They function in mechanically breaking down items of food by cutting and crushing them in preparation for swallowing and digestion.
Types of Teeth Edit
The incisors at the front of the mouth have a sharp biting surface and are used for cutting or shearing food into small chewable pieces. There are eight incisors in both primary and permanent dentitions.
The canines are situated at the 'corners' of the dental arches. They have a sharp, pointed biting surface. Their function is to grip and tear food. There are four canine teeth in both primary and permanent dentitions.
The premolars, unlike the incisors and canines, have a flat biting surface. Their function is to tear and crush food. They are unique to the permanent dentition which has eight premolars.
The molars are the largest of the teeth. They have a large flat biting surface. The function of the molars is to chew, crush and grind food. There are eight molars in the primary dentition and twelve in the permanent dentition.
Among deciduous (primary) teeth, ten are found in the maxilla (upper jaw) and ten in the mandible (lower jaw), for a total of 20. The dental formula for primary teeth is 2.1.2
In the primary set of teeth, there are two types of incisors – centrals and laterals, and two types of molars – first and second. All primary teeth are normally later replaced with their permanent counterparts.
Among permanent teeth, 16 are found in the maxilla and 16 in the mandible, for a total of 32. The dental formula is 220.127.116.11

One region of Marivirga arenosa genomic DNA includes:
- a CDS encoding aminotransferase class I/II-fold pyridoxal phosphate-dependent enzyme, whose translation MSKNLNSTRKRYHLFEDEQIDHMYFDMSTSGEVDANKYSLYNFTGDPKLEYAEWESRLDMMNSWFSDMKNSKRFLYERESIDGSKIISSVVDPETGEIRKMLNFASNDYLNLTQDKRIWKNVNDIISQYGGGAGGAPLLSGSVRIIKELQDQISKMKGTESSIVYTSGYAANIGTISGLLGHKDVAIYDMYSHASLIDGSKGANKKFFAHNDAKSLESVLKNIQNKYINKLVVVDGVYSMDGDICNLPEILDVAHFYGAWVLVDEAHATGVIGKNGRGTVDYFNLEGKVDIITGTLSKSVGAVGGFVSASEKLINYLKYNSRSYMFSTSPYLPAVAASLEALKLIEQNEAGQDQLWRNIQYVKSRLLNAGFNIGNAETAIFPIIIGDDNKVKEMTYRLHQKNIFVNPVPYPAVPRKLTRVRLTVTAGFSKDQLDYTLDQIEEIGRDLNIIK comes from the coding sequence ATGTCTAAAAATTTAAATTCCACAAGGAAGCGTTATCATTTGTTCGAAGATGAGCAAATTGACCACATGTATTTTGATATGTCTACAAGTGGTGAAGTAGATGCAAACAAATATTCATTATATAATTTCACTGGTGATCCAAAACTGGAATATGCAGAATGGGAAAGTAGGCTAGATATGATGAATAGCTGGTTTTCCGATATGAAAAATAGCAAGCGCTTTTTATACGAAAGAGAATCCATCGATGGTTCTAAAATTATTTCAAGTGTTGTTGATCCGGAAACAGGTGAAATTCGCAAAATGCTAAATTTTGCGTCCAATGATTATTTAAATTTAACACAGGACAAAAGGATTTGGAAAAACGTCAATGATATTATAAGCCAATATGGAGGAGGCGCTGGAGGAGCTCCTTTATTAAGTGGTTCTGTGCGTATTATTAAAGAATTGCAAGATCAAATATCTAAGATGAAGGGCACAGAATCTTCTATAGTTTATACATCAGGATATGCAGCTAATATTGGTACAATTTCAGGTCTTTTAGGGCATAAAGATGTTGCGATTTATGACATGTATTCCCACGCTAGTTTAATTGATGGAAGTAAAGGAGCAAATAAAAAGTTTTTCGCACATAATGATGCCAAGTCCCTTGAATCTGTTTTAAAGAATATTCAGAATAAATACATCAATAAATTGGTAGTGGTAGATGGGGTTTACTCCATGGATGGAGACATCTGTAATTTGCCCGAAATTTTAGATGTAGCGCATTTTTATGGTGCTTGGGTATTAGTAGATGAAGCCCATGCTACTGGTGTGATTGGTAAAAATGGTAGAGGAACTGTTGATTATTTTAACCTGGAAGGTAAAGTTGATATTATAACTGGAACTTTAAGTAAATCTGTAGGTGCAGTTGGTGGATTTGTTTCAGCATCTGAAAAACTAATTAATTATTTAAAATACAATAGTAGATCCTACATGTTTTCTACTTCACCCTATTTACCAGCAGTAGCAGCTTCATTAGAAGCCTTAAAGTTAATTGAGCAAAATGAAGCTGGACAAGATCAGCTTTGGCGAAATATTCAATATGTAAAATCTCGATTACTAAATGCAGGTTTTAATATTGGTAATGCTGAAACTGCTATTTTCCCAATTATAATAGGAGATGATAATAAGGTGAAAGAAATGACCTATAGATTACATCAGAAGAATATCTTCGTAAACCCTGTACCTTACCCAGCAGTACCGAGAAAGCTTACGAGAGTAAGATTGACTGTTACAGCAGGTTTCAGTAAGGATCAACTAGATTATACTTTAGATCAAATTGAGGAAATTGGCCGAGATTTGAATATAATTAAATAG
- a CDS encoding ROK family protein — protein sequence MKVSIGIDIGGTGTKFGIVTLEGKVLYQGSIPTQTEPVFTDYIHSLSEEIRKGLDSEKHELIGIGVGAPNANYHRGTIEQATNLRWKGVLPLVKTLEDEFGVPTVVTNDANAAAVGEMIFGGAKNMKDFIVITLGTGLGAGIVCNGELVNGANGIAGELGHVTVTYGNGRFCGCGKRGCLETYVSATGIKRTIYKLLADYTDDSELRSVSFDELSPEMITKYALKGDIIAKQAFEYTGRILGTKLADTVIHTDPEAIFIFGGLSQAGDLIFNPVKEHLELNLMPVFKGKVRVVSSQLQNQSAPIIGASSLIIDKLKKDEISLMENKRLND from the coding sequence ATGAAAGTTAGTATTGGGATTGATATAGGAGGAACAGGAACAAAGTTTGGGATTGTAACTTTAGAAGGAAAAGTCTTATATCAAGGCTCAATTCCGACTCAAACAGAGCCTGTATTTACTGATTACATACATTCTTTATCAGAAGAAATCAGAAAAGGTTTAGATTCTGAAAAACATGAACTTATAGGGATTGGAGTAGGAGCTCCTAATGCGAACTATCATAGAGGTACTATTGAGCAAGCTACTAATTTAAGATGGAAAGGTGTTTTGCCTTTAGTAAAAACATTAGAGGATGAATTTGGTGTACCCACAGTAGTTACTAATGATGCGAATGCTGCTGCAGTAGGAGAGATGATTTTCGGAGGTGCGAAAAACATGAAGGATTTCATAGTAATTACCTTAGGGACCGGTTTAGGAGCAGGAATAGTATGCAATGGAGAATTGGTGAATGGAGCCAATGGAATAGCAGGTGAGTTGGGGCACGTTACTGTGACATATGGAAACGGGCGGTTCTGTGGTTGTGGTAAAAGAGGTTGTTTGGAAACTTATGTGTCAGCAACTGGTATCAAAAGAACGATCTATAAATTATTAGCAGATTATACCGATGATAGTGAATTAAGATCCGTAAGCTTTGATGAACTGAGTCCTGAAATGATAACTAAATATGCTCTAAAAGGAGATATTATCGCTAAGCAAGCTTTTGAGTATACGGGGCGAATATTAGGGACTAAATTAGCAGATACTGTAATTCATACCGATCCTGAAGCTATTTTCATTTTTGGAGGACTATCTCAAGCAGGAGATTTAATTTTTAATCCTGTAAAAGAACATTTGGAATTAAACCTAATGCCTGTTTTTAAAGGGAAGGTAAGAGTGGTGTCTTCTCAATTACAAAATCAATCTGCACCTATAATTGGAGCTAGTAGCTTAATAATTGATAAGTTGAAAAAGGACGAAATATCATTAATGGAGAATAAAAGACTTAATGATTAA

The maxillary teeth are the maxillary central incisor, maxillary lateral incisor, maxillary canine, maxillary first premolar, maxillary second premolar, maxillary first molar, maxillary second molar, and maxillary third molar. The mandibular teeth are the mandibular central incisor, mandibular lateral incisor, mandibular canine, mandibular first premolar, mandibular second premolar, mandibular first molar, mandibular second molar, and mandibular third molar. Third molars are commonly called "wisdom teeth" and may never erupt into the mouth or form at all. If any additional teeth form, for example, fourth and fifth molars, which are rare, they are referred to as supernumerary teeth (hyperdontia). Development of fewer than the usual number of teeth is called hypodontia.
Parts of the ToothEdit
14 Root Apex
19 free or interdental
22 Periodontal ligament
23 Alveolar bone
24 Vessels and nerves
27 alveolar through alveolar canals.